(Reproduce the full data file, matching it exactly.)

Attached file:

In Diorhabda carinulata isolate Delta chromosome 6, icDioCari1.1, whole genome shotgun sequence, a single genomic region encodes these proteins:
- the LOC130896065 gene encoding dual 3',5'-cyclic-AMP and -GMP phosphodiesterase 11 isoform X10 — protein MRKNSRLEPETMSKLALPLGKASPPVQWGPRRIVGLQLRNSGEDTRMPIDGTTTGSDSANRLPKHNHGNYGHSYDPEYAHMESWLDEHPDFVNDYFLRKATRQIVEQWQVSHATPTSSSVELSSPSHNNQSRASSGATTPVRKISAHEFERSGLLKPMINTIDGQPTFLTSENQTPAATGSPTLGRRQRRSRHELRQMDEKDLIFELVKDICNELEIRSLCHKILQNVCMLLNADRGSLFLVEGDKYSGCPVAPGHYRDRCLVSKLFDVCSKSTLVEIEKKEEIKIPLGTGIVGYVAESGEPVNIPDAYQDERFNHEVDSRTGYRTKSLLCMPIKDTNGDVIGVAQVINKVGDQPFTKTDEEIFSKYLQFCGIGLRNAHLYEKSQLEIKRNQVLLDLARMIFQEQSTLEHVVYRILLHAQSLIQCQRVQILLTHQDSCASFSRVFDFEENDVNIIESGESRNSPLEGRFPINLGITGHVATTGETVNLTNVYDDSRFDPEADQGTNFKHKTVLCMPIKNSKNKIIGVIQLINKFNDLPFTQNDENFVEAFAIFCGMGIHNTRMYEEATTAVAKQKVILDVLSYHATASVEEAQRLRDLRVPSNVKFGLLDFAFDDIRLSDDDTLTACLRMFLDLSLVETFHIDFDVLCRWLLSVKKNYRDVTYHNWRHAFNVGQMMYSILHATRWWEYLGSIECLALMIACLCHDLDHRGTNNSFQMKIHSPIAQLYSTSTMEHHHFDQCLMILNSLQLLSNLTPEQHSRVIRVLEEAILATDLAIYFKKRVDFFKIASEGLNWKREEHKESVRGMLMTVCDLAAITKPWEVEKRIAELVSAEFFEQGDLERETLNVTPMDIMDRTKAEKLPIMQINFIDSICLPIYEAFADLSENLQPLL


In Diorhabda carinulata isolate Delta chromosome 6, icDioCari1.1, whole genome shotgun sequence, a single genomic region encodes these proteins:
- the LOC130896065 gene encoding dual 3',5'-cyclic-AMP and -GMP phosphodiesterase 11 isoform X10 — protein MRKNSRLEPETMSKLALPLGKASPPVQWGPRRIVGLQLRNSGEDTRMPIDGTTTGSDSANRLPKHNHGNYGHSYDPEYAHMESWLDEHPDFVNDYFLRKATRQIVEQWQVSHATPTSSSVELSSPSHNNQSRASSGATTPVRKISAHEFERSGLLKPMINTIDGQPTFLTSENQTPAATGSPTLGRRQRRSRHELRQMDEKDLIFELVKDICNELEIRSLCHKILQNVCMLLNADRGSLFLVEGDKYSGCPVAPGHYRDRCLVSKLFDVCSKSTLVEIEKKEEIKIPLGTGIVGYVAESGEPVNIPDAYQDERFNHEVDSRTGYRTKSLLCMPIKDTNGDVIGVAQVINKVGDQPFTKTDEEIFSKYLQFCGIGLRNAHLYEKSQLEIKRNQVLLDLARMIFQEQSTLEHVVYRILLHAQSLIQCQRVQILLTHQDSCASFSRVFDFEENDVNIIESGESRNSPLEGRFPINLGITGHVATTGETVNLTNVYDDSRFDPEADQGTNFKHKTVLCMPIKNSKNKIIGVIQLINKFNDLPFTQNDENFVEAFAIFCGMGIHNTRMYEEATTAVAKQKVILDVLSYHATASVEEAQRLRDLRVPSNVKFGLLDFAFDDIRLSDDDTLTACLRMFLDLSLVETFHIDFDVLCRWLLSVKKNYRDVTYHNWRHAFNVGQMMYSILHATRWWEYLGSIECLALMIACLCHDLDHRGTNNSFQMKIHSPIAQLYSTSTMEHHHFDQCLMILNSLQLLSNLTPEQHSRVIRVLEEAILATDLAIYFKKRVDFFKIASEGLNWKREEHKESVRGMLMTVCDLAAITKPWEVEKRIAELVSAEFFEQGDLERETLNVTPMDIMDRTKAEKLPIMQINFIDSICLPIYEAFADLSENLQPLL